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Clin Breast Cancer. 2018 Feb;18(1):1-8. doi: 10.1016/j.clbc.2017.06.005. Epub 2017 Jun 23.

Borderline ER-Positive Primary Breast Cancer Gains No Significant Survival Benefit From Endocrine Therapy: A Systematic Review and Meta-Analysis.

Author information

1
Department of Breast Surgery, Qilu Hospital, Shandong University, Jinan, Shandong Province, People's Republic of China.
2
Department of Therapeutic Radiology, Yale University School of Medicine, New Haven, CT.
3
Department of Pathology, Qilu Hospital, Shandong University, Jinan, Shandong Province, People's Republic of China.
4
Department of Radiation Oncology, Rutgers Cancer Institute of New Jersey, Rutgers, The State University of New Jersey, New Brunswick, NJ.
5
Department of Breast Surgery, Qilu Hospital, Shandong University, Jinan, Shandong Province, People's Republic of China; Pathology Tissue Bank, Qilu Hospital, Shandong University, Jinan, Shandong Province, People's Republic of China. Electronic address: qifengy_sdu@163.com.

Abstract

Endocrine responsiveness of primary breast cancers with borderline estrogen receptor expression (ER+ [1%-9%]) remains unclear. We aimed at investigating differences in endocrine responsiveness, prognosis, and clinicopathological characteristics between the ER+ (1%-9%) cohort and the ER- cohort or ER+ (≥10%) cohort. Eligible literature published from inception to November 20, 2016 was retrieved from the PubMed database on the basis of Preferred Reporting Items for Systematic Reviews and Meta-Analyses guidelines. Data on survival outcomes were extracted and pooled odds ratios (ORs), 95% confidence intervals (CIs), and 2-tailed P values are reported. P values of the χ2 test for comparison of clinicopathological characteristics among included patients in the ER+ (1%-9%) cohort and the other 2 cohorts were calculated respectively. The analysis included 6 studies with 16,606 patients. Significant differences were detected between the ER+ (1%-9%) cohort and the other 2 cohorts on the basis of clinicopathological characteristics respectively. When taking all of the patients into analysis without consideration of treatment modality, the ER+ (1%-9%) cohort presented better prognosis than the ER- group in terms of 5-year disease-free survival (OR, 1.47; P = .046) and 5-year overall survival (OR, 1.23; P = .046). However, patients with ER+ (1%-9%) breast cancer who received endocrine therapy seemed to have a prognosis similar to those without any endocrine therapy (P = .684) and those with ER- carcinoma who received endocrine therapy (P = .145). Patients with ER+ (≥10%) tumors had better endocrine responsiveness compared with their ER+ (1%-9%) counterparts (OR, 0.52; P = .034, ER+ [1%-9%] vs. ER+ [≥10%]). Our results indicate that primary breast cancer patients with ER+ (1%-9%) expression gained no significant survival benefit from endocrine therapy, but manifested overall better prognosis than those with ER- cancer.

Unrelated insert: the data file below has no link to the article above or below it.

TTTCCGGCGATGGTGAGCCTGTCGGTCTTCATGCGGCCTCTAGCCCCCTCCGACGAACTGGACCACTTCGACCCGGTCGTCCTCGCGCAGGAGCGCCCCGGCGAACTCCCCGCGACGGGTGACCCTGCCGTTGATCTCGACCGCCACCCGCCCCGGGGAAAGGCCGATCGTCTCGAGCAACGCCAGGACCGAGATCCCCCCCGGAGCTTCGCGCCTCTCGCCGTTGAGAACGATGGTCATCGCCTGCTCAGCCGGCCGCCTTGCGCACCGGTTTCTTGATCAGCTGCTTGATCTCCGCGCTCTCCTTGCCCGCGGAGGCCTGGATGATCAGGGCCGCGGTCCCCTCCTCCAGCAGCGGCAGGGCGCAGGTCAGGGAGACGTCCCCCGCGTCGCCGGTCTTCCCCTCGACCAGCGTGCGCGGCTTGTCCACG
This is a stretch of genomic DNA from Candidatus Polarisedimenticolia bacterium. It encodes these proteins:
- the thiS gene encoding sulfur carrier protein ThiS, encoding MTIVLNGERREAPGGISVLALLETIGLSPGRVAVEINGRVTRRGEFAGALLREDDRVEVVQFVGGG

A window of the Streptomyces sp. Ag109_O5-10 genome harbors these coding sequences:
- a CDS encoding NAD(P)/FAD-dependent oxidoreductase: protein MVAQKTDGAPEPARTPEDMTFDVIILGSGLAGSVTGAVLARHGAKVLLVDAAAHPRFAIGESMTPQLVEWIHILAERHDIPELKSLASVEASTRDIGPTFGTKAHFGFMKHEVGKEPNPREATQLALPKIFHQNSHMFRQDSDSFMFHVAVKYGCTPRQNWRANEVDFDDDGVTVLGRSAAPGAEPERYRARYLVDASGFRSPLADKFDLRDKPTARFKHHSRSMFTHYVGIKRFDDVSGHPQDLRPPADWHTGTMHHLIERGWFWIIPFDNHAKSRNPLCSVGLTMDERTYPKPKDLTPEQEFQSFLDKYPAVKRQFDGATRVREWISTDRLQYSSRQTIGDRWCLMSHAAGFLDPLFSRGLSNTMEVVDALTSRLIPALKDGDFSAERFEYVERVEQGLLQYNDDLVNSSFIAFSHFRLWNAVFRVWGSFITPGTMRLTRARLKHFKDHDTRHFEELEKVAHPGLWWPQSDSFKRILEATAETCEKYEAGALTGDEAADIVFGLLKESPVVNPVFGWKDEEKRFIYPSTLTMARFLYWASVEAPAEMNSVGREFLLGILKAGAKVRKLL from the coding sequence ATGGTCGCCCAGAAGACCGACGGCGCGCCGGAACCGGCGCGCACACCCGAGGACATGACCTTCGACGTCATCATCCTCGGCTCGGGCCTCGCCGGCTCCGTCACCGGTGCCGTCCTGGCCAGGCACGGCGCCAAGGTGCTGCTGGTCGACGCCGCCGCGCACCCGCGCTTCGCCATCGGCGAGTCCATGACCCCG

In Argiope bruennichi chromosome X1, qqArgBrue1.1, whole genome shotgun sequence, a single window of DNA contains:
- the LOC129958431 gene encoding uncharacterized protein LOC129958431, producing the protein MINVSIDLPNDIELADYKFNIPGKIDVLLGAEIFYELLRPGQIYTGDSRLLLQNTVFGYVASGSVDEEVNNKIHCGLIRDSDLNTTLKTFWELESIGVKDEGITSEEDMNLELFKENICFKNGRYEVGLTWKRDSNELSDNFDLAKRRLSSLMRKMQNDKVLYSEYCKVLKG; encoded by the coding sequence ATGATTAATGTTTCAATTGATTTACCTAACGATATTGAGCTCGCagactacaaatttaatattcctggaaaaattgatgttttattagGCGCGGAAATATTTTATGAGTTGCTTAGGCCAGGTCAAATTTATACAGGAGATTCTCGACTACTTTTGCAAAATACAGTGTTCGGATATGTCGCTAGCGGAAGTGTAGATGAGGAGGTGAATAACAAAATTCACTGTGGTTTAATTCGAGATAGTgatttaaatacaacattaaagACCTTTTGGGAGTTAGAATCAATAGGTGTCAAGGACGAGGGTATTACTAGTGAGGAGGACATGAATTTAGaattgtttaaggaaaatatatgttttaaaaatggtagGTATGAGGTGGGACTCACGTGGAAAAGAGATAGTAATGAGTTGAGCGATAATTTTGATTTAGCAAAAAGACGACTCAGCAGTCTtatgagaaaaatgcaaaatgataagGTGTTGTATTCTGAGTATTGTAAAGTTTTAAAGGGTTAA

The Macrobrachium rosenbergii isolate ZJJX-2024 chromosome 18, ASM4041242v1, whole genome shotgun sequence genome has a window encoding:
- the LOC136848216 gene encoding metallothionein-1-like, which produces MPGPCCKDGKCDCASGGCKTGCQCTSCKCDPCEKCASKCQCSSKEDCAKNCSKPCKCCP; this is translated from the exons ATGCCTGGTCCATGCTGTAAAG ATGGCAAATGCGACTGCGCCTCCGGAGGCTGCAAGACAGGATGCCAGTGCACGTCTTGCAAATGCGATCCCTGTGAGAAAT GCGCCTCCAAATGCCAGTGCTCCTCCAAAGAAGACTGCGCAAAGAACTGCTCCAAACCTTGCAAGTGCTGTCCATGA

KEYWORDS:

Borderline estrogen receptor; Breast carcinoma; Endocrine treatment; Immunohistochemical staining; Prognosis

PMID:
28712925
DOI:
10.1016/j.clbc.2017.06.005
[Indexed for MEDLINE]

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